Monitoring of waterways for evidence of faecal contamination from biosolids using DNA techniques.
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Increased nutrient levels in inland waterways have led to algal blooms and eutrophication in many agricultural regions. To ensure fertiliser inputs are managed more effectively, the source of contamination needs to be tracked and identified. Point sources could include inorganic fertilisers, livestock excreta, or more recently biosolids. The presence of faecal indicator microorganisms has been widely used to identify the presence of faeces, however, these methods cannot distinguish between human and animals samples. This study investigated PCR amplification as a molecular method to distinguish biosolids from livestock faeces of biosolids, cattle, sheep, poultry and kangaroo. This was achieved using published priming sequences and restriction site profiling of amplified DNA across the 16S rRNA gene of anaerobic gastrointestinal bacteria Bacteroides spp and Bifidobacteria spp. Preliminary investigation showed that of the three Bacteroides spp primer pairs investigated, two were useful for cow faecal material; though at lower annealing temperatures were also applicable to biosolids and sheep faecal material. The third primer pair was specific only for biosolids. All three primer pairs were unable to PCR-amplify Bacteroides spp sequences in faecal material of kangaroo. Of the three Bifidobacteria spp primer pairs, one was useful for sheep faecal material; though at lower annealing temperature was also applicable to biosolids and cow and kangaroo faecal material. The Bifidobacterium angulatum specific primer pair enabled the PCR detection of anaerobes only in biosolids and faecal material of kangaroo. The third, a Bifidobacterium catenulatum specific primer pair was suitable for faecal material of cow and at lower annealing temperatures was also applicable to the sample from sheep. Varying degrees of success were observed in faecal material from other animals. Generally, biosolids tested positive for Bacteroides and Bfidobacteria with all primers except for those specific for B. angulatum. For some primer sets, PCR amplification alone could not differentiate biosolids from other faecal samples. The serial dilution of water contaminated by a range of livestock excreta and biosolids is being examined further to enable the sensitivity of this method to be applied in the field.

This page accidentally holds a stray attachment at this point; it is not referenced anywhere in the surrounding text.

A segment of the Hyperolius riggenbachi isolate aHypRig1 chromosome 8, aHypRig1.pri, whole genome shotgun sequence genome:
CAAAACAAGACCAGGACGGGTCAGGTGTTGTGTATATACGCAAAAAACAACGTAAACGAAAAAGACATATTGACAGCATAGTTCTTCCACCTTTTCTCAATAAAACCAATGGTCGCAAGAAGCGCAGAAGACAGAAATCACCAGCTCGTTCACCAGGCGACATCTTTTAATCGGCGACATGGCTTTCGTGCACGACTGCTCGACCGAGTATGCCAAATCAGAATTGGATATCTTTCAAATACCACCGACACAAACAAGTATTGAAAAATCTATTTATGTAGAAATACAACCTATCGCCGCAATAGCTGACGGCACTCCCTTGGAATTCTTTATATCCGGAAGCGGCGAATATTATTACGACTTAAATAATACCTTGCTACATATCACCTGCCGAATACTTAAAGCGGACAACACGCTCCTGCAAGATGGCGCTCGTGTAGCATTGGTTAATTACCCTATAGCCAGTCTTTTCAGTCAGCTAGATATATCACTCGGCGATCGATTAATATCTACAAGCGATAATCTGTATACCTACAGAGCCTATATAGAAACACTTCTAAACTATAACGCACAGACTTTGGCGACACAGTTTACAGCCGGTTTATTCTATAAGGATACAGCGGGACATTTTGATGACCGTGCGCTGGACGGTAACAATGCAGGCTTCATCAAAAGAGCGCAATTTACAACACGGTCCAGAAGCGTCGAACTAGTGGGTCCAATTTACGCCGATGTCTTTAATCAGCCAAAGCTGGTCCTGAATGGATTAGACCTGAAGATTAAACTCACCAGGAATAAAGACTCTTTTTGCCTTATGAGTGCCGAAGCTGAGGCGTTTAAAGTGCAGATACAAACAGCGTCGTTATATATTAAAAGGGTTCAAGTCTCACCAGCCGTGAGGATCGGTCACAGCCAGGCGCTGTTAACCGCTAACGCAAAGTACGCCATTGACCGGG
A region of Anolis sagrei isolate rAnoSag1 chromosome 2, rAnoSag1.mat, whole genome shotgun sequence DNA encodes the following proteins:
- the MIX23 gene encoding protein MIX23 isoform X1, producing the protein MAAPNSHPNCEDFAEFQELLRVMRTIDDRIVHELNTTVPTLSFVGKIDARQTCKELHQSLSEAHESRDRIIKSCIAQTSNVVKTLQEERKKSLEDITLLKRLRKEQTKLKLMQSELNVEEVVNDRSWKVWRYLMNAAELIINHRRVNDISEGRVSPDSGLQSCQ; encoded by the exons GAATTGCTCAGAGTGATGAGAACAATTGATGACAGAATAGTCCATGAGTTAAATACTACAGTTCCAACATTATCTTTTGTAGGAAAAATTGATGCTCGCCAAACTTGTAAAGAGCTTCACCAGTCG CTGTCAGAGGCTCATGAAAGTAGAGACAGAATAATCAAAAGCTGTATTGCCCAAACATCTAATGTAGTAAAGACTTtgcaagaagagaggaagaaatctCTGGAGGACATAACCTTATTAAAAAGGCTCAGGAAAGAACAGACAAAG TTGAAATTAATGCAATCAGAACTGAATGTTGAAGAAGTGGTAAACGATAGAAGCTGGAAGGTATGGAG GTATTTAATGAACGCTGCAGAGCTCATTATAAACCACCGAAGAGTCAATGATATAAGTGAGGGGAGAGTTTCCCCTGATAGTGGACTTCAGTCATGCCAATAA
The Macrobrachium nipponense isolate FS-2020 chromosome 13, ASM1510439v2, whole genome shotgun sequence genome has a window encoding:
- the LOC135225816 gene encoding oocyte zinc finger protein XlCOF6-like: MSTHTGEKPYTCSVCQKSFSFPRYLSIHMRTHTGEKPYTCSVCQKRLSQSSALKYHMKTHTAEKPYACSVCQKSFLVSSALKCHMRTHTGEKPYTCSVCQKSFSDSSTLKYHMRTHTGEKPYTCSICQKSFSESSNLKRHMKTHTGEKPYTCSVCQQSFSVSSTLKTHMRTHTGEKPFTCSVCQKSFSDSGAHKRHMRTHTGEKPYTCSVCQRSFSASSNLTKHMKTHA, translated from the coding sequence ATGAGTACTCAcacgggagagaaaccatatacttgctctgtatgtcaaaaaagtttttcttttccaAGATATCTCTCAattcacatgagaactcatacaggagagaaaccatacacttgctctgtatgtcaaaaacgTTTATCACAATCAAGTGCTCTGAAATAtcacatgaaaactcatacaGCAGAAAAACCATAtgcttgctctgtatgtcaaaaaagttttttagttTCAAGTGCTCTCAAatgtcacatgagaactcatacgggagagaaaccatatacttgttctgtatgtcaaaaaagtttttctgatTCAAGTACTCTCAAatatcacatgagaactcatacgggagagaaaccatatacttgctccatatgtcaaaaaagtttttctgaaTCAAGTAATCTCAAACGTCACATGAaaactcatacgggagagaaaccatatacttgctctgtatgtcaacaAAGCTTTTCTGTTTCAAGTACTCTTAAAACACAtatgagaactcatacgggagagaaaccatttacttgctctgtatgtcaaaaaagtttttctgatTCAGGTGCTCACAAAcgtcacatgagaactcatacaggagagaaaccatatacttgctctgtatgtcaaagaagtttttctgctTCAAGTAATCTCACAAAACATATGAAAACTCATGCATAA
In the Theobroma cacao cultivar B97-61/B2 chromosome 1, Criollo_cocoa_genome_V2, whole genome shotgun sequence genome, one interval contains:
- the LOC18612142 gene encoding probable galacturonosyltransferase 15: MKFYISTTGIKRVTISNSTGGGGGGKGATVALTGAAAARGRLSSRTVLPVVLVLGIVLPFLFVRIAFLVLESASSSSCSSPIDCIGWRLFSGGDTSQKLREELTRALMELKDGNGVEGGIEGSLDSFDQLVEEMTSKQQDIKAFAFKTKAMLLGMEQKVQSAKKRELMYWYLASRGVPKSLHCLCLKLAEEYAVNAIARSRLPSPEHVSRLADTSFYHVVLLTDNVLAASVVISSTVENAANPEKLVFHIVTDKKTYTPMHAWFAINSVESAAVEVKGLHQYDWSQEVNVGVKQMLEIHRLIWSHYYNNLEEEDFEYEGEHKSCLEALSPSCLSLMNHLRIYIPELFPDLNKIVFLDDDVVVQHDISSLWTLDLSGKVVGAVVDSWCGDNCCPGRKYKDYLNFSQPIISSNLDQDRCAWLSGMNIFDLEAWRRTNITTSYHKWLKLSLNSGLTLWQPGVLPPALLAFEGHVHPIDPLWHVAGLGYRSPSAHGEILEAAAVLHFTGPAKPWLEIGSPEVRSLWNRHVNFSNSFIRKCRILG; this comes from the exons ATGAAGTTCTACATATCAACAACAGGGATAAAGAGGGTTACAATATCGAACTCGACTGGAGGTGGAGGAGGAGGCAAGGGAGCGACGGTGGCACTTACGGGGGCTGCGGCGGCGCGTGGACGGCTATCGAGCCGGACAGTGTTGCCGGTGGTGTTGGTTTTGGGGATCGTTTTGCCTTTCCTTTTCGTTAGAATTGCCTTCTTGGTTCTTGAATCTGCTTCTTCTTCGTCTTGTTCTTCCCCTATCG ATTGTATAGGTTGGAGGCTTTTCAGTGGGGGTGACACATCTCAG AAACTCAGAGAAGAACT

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Pritchard, Deborah; Collins, David; Allen, D.; Penney, N. (2008)Increased nutrient levels in inland waterways have led to algal blooms and eutrophication in many agricultural regions. To ensure fertiliser inputs are managed more effectively, the source of contamination needs to be ...
McLaughlin, M.; Bell, M.; Nash, D.; Pritchard, Deborah; Whatmuff, M.; Warne, M.; Heemsbergen, D.; Broos, K; Barry, G.; Penney, N. (2008)Increased nutrient levels in inland waterways have led to algal blooms and eutrophication in many agricultural regions. To ensure fertiliser inputs are managed more effectively, the source of contamination needs to be ...
Differentiation of biosolids from animal faecal material using the 16s ribosomal RNA genetic markers of gastrointestinal anaerobic bacteriaHo, K.; Pritchard, Deborah; Penney, N. (2007)Recombinant DNA techniques were evaluated for their usefulness in distinguishing biosolids from faecal material of cow, kangaroo and sheep. It involved PCR amplification using published priming sequences, and restriction ...